Within a few weeks, once the world's media has moved on, the people of Whitehaven will return to whatever normality there can be, and the circulation of The Whitehaven News will go back to normal levels. The events of last week will leave an indelible mark on the town's history. But the importance of local journalists – to obtain and verify the facts as quickly as possible – has, at least, been proved once again

Start your day with The Independent, sign up for daily news emails
Have you tried new the Independent Digital Edition apps?
ebooksAn unforgettable anthology of contemporary reportage
Latest stories from i100
Have you tried new the Independent Digital Edition apps?
Independent Dating

By clicking 'Search' you
are agreeing to our
Terms of Use.

iJobs Job Widget
iJobs Media

Recruitment Genius: Professional Sales Trainee - B2B

£15000 - £30000 per annum: Recruitment Genius: First things first - for the av...

Recruitment Genius: Account Executive - Graduate / Entry Level

£22000 - £27500 per annum: Recruitment Genius: This digital advertising infras...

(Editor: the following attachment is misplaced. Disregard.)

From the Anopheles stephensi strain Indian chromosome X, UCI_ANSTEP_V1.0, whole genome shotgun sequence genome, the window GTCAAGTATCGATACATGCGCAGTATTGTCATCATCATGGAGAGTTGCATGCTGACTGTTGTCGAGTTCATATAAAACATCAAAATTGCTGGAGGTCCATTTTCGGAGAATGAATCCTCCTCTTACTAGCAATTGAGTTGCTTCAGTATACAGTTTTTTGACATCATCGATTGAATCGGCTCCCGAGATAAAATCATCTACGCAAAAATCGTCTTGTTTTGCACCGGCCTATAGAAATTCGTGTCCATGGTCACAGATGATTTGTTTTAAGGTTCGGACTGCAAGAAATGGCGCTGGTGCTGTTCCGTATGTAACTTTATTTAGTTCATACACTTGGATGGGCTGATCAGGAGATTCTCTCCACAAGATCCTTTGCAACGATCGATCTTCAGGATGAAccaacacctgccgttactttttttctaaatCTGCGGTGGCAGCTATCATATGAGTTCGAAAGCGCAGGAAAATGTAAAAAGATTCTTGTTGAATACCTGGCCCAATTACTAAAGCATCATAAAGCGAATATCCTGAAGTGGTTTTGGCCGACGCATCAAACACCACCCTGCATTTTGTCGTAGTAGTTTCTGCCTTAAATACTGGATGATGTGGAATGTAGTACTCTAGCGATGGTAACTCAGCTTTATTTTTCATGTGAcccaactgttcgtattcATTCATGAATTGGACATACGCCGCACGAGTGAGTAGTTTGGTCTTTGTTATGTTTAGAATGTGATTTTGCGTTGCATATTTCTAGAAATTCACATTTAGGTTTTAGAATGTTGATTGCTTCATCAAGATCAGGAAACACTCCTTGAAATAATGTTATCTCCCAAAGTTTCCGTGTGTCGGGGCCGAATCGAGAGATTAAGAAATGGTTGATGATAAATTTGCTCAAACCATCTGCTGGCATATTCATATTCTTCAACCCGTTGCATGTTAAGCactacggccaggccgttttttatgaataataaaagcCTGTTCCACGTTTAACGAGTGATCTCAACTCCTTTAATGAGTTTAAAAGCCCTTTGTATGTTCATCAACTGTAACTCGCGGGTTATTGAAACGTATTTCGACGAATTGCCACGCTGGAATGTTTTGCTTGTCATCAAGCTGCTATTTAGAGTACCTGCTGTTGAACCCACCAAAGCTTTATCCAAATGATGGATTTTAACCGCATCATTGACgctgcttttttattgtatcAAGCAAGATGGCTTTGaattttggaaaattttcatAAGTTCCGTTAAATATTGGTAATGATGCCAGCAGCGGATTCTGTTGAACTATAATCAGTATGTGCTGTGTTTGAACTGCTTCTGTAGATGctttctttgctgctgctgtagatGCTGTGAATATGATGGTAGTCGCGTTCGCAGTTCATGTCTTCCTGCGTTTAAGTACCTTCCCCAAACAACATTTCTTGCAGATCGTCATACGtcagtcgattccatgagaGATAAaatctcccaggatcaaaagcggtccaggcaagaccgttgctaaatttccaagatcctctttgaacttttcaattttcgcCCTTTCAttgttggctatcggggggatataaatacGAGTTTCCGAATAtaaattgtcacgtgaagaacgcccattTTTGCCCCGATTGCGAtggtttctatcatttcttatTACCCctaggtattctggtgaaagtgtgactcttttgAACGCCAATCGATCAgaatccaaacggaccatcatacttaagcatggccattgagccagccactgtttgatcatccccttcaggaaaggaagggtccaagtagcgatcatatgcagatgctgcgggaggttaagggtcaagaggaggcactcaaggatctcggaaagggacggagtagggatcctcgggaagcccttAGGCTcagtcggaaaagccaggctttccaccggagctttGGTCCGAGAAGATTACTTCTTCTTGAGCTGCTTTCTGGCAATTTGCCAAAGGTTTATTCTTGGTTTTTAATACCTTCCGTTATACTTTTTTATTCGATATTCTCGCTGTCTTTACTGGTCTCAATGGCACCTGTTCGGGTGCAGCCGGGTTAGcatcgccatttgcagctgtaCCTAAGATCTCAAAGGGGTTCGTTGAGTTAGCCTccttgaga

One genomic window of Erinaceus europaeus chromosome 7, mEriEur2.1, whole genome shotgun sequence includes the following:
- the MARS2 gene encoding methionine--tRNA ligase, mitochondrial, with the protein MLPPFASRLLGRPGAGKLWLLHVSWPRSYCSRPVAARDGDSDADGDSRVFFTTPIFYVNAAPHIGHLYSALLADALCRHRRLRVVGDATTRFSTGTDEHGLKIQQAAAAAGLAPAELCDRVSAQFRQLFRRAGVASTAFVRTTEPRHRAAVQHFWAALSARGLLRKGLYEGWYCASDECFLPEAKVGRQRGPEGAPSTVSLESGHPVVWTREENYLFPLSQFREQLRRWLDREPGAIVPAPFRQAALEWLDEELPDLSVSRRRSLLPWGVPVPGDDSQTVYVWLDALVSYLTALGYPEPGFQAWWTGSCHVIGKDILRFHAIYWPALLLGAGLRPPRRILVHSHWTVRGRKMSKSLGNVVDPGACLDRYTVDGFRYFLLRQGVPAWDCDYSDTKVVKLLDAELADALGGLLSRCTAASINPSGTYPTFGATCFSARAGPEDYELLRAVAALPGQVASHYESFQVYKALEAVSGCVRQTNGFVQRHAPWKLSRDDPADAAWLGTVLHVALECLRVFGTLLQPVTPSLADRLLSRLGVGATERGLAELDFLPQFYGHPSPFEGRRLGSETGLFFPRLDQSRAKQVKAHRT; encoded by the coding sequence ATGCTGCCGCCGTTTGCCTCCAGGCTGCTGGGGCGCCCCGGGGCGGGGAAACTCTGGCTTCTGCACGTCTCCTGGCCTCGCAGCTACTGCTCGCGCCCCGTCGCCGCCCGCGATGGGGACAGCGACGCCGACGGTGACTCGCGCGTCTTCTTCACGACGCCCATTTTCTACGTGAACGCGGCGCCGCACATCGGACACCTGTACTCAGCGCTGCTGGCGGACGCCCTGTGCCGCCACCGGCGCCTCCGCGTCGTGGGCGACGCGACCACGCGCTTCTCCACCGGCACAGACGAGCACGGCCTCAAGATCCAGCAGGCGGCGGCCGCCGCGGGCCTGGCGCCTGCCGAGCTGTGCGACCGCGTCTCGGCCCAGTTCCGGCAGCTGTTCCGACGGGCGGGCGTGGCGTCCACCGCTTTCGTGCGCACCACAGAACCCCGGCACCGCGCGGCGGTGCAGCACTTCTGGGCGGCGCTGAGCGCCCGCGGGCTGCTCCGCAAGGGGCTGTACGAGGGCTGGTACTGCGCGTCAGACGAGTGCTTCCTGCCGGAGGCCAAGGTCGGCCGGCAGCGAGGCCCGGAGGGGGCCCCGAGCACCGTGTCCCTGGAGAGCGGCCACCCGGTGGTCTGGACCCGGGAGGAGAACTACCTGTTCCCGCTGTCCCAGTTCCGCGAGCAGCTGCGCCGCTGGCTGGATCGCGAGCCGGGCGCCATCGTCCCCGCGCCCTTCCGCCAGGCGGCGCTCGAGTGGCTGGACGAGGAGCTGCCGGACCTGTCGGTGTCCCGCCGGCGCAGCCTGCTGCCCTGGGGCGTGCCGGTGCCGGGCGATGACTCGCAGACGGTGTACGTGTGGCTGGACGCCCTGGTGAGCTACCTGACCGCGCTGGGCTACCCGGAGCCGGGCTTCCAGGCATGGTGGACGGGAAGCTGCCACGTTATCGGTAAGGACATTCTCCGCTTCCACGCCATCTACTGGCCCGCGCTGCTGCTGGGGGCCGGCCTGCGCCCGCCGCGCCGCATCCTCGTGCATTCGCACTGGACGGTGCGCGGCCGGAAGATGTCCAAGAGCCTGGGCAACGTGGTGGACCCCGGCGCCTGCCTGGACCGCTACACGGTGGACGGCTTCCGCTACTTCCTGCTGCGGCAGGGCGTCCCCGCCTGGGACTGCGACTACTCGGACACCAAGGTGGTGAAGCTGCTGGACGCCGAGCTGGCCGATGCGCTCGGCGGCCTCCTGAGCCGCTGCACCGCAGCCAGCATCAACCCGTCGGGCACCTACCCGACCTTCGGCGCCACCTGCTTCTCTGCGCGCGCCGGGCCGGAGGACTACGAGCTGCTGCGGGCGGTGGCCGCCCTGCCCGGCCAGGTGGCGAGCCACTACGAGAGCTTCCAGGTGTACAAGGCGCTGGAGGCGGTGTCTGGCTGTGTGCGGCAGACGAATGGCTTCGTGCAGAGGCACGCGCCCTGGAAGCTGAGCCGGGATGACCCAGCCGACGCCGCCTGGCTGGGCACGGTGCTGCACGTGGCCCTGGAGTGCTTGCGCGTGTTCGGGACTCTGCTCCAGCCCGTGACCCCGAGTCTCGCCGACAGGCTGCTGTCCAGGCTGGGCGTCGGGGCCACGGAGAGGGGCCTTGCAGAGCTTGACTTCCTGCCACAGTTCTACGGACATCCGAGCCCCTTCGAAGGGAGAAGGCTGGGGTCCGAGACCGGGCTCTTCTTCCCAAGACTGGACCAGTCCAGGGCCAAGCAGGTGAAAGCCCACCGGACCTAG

Guru Careers: PR Account Director / SAM

£50 - 60k (DOE) + Benefits & Bonus: Guru Careers: A PR Account Director / SAM ...

Guru Careers: Research Analyst / Business Insight Analyst

£32 - £37K + extensive benefits: Guru Careers: Research Analyst / Business Ins...

Day In a Page

Sepp Blatter resignation: The beginning of Fifa's long road to reform?

Does Blatter's departure mean Fifa will automatically clean up its act?

Don't bet on it, says Tom Peck
Charles Kennedy: The baby of the House who grew into a Lib Dem giant

The baby of the House who grew into a Lib Dem giant

Charles Kennedy was consistently a man of the centre-left, dedicated to social justice, but was also a champion of liberty and an opponent of the nanny-state, says Baroness Williams
Syria civil war: The harrowing testament of a five-year-old victim of this endless conflict

The harrowing testament of a five-year-old victim of Syria's endless civil war

Sahar Qanbar lost her mother and brother as civilians and government soldiers fought side by side after being surrounded by brutal Islamist fighters. Robert Fisk visited her